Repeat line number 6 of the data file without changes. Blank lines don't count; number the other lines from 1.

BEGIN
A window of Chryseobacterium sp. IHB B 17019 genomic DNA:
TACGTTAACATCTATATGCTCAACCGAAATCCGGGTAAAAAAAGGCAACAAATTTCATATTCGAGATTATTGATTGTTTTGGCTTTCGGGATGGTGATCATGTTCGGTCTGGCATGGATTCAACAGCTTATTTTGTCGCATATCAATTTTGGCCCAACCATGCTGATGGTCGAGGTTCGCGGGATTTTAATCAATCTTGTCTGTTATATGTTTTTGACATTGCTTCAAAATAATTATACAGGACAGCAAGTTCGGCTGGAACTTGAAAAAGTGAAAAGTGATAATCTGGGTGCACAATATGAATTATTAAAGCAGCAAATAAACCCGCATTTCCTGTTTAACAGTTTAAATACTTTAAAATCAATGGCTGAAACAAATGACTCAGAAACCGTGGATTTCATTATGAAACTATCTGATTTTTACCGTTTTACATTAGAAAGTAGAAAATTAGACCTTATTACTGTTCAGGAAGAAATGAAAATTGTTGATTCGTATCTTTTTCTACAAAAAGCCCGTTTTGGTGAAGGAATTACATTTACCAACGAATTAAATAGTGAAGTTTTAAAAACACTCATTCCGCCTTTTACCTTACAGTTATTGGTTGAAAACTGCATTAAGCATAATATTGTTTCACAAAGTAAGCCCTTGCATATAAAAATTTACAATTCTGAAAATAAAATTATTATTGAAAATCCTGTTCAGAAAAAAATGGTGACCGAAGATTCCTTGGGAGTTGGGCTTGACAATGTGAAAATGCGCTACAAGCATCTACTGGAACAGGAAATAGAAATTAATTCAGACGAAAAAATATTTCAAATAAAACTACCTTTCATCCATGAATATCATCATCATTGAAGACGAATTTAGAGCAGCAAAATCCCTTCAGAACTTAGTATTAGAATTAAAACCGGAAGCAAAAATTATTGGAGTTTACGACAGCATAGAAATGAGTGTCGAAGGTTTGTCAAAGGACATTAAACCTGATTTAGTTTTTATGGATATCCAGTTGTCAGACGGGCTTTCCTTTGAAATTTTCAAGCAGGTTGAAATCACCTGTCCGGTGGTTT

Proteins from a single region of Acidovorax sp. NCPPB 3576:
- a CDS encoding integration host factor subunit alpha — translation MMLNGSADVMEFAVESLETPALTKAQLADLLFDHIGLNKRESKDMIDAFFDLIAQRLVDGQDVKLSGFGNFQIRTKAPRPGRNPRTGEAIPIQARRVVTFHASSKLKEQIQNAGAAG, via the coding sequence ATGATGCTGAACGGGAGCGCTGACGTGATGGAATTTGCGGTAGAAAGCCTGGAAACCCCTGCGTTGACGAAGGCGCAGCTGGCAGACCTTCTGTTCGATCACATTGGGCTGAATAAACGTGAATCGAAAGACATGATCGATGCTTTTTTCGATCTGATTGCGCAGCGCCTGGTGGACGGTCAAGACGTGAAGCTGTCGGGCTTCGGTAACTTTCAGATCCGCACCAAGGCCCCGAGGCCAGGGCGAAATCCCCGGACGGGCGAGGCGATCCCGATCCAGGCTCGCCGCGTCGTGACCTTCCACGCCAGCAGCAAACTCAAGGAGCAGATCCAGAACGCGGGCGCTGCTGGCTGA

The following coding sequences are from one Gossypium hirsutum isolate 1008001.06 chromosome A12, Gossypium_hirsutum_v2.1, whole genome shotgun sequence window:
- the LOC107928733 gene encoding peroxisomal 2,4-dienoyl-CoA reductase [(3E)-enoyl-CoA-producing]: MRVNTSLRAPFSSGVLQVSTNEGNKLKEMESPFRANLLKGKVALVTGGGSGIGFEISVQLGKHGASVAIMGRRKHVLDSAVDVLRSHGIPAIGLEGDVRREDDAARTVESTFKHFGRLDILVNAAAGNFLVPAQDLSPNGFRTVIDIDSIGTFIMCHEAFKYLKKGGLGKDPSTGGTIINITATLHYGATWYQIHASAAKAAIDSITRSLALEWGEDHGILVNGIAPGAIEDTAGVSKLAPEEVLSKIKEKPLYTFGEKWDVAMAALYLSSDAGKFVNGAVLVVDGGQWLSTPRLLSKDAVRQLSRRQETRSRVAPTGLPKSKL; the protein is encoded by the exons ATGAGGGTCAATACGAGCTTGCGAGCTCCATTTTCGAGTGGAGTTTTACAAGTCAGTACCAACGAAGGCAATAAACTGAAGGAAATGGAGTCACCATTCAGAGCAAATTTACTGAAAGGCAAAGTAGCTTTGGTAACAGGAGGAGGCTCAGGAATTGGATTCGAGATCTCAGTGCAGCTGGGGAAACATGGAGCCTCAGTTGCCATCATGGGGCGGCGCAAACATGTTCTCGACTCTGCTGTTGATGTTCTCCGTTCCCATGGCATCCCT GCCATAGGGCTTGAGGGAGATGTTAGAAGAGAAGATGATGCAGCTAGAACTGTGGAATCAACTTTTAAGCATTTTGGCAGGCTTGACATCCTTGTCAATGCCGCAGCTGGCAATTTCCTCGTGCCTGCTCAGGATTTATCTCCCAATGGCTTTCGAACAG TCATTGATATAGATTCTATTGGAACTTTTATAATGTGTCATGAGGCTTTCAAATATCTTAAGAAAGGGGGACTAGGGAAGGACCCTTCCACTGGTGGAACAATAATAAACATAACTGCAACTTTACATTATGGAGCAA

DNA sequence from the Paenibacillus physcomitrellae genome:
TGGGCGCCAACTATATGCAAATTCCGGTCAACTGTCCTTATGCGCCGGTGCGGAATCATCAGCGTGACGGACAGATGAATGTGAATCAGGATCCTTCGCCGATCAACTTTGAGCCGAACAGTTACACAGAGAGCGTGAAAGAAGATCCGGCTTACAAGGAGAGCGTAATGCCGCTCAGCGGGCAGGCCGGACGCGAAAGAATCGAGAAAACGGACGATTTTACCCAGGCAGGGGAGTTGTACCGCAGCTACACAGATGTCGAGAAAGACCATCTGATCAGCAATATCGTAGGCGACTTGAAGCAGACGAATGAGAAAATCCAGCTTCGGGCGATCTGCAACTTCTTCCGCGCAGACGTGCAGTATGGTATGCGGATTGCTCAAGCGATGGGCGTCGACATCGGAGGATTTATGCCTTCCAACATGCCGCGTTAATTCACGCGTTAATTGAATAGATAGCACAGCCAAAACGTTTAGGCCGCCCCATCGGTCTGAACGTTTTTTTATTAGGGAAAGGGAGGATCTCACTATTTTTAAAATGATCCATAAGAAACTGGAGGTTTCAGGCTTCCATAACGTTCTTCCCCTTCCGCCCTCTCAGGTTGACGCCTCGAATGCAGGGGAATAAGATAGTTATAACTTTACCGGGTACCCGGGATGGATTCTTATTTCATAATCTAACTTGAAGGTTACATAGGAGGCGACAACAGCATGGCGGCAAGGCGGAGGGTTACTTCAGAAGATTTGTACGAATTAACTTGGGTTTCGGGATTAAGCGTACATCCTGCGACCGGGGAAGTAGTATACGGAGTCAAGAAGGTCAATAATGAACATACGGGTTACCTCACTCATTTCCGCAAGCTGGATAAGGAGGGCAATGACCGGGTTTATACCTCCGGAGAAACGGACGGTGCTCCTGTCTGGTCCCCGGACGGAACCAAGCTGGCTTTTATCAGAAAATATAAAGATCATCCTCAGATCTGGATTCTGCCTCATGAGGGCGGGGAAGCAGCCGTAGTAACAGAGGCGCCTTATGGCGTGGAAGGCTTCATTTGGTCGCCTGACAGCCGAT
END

- the LOC107928733 gene encoding peroxisomal 2,4-dienoyl-CoA reductase [(3E)-enoyl-CoA-producing]: MRVNTSLRAPFSSGVLQVSTNEGNKLKEMESPFRANLLKGKVALVTGGGSGIGFEISVQLGKHGASVAIMGRRKHVLDSAVDVLRSHGIPAIGLEGDVRREDDAARTVESTFKHFGRLDILVNAAAGNFLVPAQDLSPNGFRTVIDIDSIGTFIMCHEAFKYLKKGGLGKDPSTGGTIINITATLHYGATWYQIHASAAKAAIDSITRSLALEWGEDHGILVNGIAPGAIEDTAGVSKLAPEEVLSKIKEKPLYTFGEKWDVAMAALYLSSDAGKFVNGAVLVVDGGQWLSTPRLLSKDAVRQLSRRQETRSRVAPTGLPKSKL; the protein is encoded by the exons ATGAGGGTCAATACGAGCTTGCGAGCTCCATTTTCGAGTGGAGTTTTACAAGTCAGTACCAACGAAGGCAATAAACTGAAGGAAATGGAGTCACCATTCAGAGCAAATTTACTGAAAGGCAAAGTAGCTTTGGTAACAGGAGGAGGCTCAGGAATTGGATTCGAGATCTCAGTGCAGCTGGGGAAACATGGAGCCTCAGTTGCCATCATGGGGCGGCGCAAACATGTTCTCGACTCTGCTGTTGATGTTCTCCGTTCCCATGGCATCCCT GCCATAGGGCTTGAGGGAGATGTTAGAAGAGAAGATGATGCAGCTAGAACTGTGGAATCAACTTTTAAGCATTTTGGCAGGCTTGACATCCTTGTCAATGCCGCAGCTGGCAATTTCCTCGTGCCTGCTCAGGATTTATCTCCCAATGGCTTTCGAACAG TCATTGATATAGATTCTATTGGAACTTTTATAATGTGTCATGAGGCTTTCAAATATCTTAAGAAAGGGGGACTAGGGAAGGACCCTTCCACTGGTGGAACAATAATAAACATAACTGCAACTTTACATTATGGAGCAA